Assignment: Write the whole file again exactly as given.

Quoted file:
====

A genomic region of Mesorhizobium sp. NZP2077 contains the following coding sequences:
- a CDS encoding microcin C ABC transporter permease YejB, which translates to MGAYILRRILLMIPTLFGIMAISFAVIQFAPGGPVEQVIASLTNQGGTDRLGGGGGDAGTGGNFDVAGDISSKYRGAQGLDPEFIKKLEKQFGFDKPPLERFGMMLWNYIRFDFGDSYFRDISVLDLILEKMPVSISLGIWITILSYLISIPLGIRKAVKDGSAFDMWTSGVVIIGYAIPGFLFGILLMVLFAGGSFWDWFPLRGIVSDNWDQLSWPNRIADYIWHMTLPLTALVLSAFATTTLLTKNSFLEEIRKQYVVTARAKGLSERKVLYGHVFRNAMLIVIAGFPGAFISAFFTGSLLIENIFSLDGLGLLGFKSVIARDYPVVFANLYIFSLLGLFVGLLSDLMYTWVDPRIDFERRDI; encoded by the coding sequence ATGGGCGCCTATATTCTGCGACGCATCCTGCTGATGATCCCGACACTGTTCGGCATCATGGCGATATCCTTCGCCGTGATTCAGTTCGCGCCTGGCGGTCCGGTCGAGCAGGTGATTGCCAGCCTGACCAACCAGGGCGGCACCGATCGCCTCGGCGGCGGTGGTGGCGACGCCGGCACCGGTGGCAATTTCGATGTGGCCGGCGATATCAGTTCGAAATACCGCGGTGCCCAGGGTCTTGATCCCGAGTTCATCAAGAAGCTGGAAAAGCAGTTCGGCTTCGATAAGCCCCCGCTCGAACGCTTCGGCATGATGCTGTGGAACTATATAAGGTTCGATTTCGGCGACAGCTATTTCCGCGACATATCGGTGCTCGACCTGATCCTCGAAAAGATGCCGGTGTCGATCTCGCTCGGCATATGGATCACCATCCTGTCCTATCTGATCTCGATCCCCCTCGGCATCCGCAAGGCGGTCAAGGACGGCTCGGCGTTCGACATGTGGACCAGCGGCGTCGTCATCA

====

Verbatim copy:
A genomic region of Mesorhizobium sp. NZP2077 contains the following coding sequences:
- a CDS encoding microcin C ABC transporter permease YejB, which translates to MGAYILRRILLMIPTLFGIMAISFAVIQFAPGGPVEQVIASLTNQGGTDRLGGGGGDAGTGGNFDVAGDISSKYRGAQGLDPEFIKKLEKQFGFDKPPLERFGMMLWNYIRFDFGDSYFRDISVLDLILEKMPVSISLGIWITILSYLISIPLGIRKAVKDGSAFDMWTSGVVIIGYAIPGFLFGILLMVLFAGGSFWDWFPLRGIVSDNWDQLSWPNRIADYIWHMTLPLTALVLSAFATTTLLTKNSFLEEIRKQYVVTARAKGLSERKVLYGHVFRNAMLIVIAGFPGAFISAFFTGSLLIENIFSLDGLGLLGFKSVIARDYPVVFANLYIFSLLGLFVGLLSDLMYTWVDPRIDFERRDI; encoded by the coding sequence ATGGGCGCCTATATTCTGCGACGCATCCTGCTGATGATCCCGACACTGTTCGGCATCATGGCGATATCCTTCGCCGTGATTCAGTTCGCGCCTGGCGGTCCGGTCGAGCAGGTGATTGCCAGCCTGACCAACCAGGGCGGCACCGATCGCCTCGGCGGCGGTGGTGGCGACGCCGGCACCGGTGGCAATTTCGATGTGGCCGGCGATATCAGTTCGAAATACCGCGGTGCCCAGGGTCTTGATCCCGAGTTCATCAAGAAGCTGGAAAAGCAGTTCGGCTTCGATAAGCCCCCGCTCGAACGCTTCGGCATGATGCTGTGGAACTATATAAGGTTCGATTTCGGCGACAGCTATTTCCGCGACATATCGGTGCTCGACCTGATCCTCGAAAAGATGCCGGTGTCGATCTCGCTCGGCATATGGATCACCATCCTGTCCTATCTGATCTCGATCCCCCTCGGCATCCGCAAGGCGGTCAAGGACGGCTCGGCGTTCGACATGTGGACCAGCGGCGTCGTCATCA